This article was posted on Saturday, Dec 01, 2018

Shortages Under Rent Control – The New Evidence

What happens to price and availability of unregulated housing in a rent-controlled market?  To determine this, this author collected data on all the available apartments advertised in eighteen major cities around North America.  The advertised prices were taken from a single Sunday edition of the largest paper in each city during the month of April 1997.  The advertised price of every listed apartment was recorded.  (Three newspapers were used for New York.)

Rental houses were also included.  Some older urban areas –Chicago, Cleveland, New York and Philadelphia have very few rental houses, while in the Sunbelt cities such as Dallas, Houston, Phoenix and San Diego, they make up a large portion of the rental market.  To make sure this regional phenomenon was not distorting the figures, rental houses were omitted in two cities, Atlanta and Phoenix.  Six of the surveyed cities have rent control –Los Angeles, New York, San Francisco, San Jose, Toronto and Washington.  In addition, Boston ended rent control in January of 1997.  The median rent shown is based on the 1990 U.S. Census. The most striking observations that the graphs of rents in free-market cities follow a standard bell curve.  The vast majority of advertised rents cluster around the median, with between 33% and 40% below the census median.  The median advertised rent is rarely more than $50 above census median.  This may be because the very cheapest apartments are not likely to be advertised in the newspaper and because landlords often raise rents when apartments become vacant.  The mode – the number where the graph peaks – usually occurs below both medians.  Characteristically, there is a steep climb on the low-rent side of the curve, followed by a long tail toward the “luxury” end of the market.

[1997 Prices] – It is also striking how affordable housing is in most free-market cities.  In Philadelphia, the nation’s fifth largest city, the most common advertised rent, (the mode) is between $450 and $500 – below both the advertised and census medians.  In Chicago, the mode was $500 to $550, also below both medians.  Unregulated cities such as Philadelphia, Chicago, San Diego, Phoenix and Seattle seem to have almost perfectly competitive housing markets, with housing available at every price level but clustered at the low end. The two cities with strict rent control are glaring exceptions to this pattern.  In both New York and San Francisco, advertised rents peaked at $2,000 – more than triple the U.S. Census median rent for each city.  The median advertised rent in New York was $1,350 and in San Francisco, $1,400 – both more than double the census median.  More important, there were almost no rental units available at the low end of the market.  In both San Francisco and New York, less than 10 percent of advertised rents were below the census median. (The New York figures also included listings from the Daily News and the New York Post, which are slanted toward the lower end of the market.)  Rent control in both these cities appears to make housing spectacularly unaffordable.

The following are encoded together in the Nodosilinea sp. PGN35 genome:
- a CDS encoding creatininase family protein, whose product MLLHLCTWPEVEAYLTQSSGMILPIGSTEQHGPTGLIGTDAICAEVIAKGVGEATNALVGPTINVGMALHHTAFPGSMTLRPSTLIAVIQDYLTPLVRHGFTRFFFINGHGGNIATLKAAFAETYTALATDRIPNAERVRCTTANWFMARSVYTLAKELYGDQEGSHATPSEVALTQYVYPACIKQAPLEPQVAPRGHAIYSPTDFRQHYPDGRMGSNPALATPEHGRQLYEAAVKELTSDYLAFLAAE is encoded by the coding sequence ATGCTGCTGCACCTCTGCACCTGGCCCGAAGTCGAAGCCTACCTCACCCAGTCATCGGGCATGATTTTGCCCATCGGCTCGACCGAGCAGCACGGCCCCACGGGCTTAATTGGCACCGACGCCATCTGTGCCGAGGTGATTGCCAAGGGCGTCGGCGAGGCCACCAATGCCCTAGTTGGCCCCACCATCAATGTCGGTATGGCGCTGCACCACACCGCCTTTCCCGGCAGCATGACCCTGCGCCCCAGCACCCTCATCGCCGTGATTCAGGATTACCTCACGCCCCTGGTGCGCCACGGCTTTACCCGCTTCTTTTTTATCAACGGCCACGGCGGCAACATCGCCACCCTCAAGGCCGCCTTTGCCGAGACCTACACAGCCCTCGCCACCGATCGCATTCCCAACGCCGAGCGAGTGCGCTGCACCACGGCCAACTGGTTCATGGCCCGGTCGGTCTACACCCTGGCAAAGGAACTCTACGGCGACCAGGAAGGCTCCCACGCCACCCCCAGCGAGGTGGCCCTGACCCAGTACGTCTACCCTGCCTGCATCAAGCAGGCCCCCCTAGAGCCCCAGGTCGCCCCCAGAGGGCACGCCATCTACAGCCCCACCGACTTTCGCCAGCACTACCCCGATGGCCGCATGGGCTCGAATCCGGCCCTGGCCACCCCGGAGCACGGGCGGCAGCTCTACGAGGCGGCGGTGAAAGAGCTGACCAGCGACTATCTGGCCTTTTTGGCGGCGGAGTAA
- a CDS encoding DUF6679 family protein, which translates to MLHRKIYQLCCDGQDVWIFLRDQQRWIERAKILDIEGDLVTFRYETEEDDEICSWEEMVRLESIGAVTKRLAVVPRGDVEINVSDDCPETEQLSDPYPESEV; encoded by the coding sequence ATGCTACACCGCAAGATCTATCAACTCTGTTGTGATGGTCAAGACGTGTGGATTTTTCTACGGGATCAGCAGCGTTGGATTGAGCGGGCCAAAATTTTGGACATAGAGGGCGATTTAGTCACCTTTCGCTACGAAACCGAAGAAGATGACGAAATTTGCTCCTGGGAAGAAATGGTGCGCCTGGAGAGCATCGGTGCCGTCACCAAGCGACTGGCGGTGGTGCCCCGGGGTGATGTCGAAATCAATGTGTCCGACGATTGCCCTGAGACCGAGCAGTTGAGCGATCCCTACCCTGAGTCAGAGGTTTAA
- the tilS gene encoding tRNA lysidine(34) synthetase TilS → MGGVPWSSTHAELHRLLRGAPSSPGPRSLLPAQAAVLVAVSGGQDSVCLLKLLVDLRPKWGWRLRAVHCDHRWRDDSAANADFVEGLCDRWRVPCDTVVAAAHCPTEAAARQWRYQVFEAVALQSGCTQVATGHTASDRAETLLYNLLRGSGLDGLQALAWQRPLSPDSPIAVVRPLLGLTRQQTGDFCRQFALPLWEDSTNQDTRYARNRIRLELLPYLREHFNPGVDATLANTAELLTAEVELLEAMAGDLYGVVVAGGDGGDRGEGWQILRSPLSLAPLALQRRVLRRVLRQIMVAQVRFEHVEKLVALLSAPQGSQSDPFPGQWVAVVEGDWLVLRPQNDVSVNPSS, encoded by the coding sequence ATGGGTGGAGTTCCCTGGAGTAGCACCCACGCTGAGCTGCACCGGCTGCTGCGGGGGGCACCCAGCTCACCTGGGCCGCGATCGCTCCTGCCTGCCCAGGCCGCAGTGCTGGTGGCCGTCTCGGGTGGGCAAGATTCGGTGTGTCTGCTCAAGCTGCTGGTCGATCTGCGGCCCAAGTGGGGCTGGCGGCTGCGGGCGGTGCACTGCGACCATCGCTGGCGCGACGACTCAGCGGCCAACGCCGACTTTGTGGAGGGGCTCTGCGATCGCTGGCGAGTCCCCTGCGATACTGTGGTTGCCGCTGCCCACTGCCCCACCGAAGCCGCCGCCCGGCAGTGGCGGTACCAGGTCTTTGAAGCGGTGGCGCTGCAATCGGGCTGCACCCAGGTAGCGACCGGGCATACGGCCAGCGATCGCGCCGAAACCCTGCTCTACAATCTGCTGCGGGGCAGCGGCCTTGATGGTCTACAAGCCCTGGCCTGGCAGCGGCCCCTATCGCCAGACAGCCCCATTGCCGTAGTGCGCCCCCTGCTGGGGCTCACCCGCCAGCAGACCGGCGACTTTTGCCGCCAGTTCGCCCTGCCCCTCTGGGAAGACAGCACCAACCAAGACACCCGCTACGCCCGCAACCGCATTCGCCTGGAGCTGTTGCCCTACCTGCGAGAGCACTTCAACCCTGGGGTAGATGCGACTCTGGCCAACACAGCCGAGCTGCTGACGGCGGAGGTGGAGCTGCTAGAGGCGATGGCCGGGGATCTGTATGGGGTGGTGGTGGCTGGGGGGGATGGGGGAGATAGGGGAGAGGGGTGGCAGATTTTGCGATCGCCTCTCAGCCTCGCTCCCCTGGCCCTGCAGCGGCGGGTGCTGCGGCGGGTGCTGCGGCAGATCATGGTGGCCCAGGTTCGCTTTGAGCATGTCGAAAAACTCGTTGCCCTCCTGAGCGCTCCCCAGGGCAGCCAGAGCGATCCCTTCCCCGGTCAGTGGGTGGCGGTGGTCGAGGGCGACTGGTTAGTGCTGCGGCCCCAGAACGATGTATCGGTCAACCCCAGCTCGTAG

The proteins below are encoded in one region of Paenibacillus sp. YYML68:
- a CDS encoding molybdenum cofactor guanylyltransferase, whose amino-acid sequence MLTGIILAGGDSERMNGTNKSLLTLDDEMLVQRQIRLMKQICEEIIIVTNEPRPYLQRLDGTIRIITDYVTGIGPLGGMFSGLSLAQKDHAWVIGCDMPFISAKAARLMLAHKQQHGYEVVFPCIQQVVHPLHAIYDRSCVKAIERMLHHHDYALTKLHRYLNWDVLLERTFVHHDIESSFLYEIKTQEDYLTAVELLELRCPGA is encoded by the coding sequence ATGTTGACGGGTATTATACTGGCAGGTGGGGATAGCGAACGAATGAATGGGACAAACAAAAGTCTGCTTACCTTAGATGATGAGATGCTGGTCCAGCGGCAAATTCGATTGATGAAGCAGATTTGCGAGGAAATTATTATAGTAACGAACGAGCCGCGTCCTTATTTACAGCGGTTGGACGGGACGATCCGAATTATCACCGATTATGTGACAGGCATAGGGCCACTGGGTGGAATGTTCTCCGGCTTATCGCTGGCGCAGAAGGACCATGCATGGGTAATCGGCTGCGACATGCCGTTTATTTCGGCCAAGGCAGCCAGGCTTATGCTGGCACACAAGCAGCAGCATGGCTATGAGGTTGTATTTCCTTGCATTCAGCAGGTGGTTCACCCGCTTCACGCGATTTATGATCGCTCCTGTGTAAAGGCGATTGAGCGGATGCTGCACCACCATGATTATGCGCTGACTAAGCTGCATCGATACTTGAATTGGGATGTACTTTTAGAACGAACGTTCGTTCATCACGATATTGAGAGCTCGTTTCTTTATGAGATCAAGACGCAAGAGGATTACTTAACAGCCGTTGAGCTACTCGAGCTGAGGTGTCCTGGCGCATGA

[Prices Have Changed Since 1997] – San Jose and Boston both show strong symptoms of the rent control disease.  San Jose rents peak at $1,500 with rents pushed more toward the expensive end.  Boston shows the usual “median hump”, but displays overtones of the rent-control effect at the upper end.  Los Angeles, Washington and Toronto – all of which practice milder forms of rent control than New York and San Francisco, show little or no signs of the rent control effect.  What is going on in these markets?  The explanation seems fairly straightforward.  Rent control splits the housing market into two sectors – the regulated segment and the shadow market.  As prices in the regulated sector are forced lower, prices in the shadow market go higher.  At a certain point, the differential between the two markets becomes so stark that tenants in the regulated sector begin hoarding their apartments.  They hardly ever move.  In New York, 88 percent of the 2,800 listings in the New York Times, Daily News and New York Post were identified or identifiable as rent-regulated.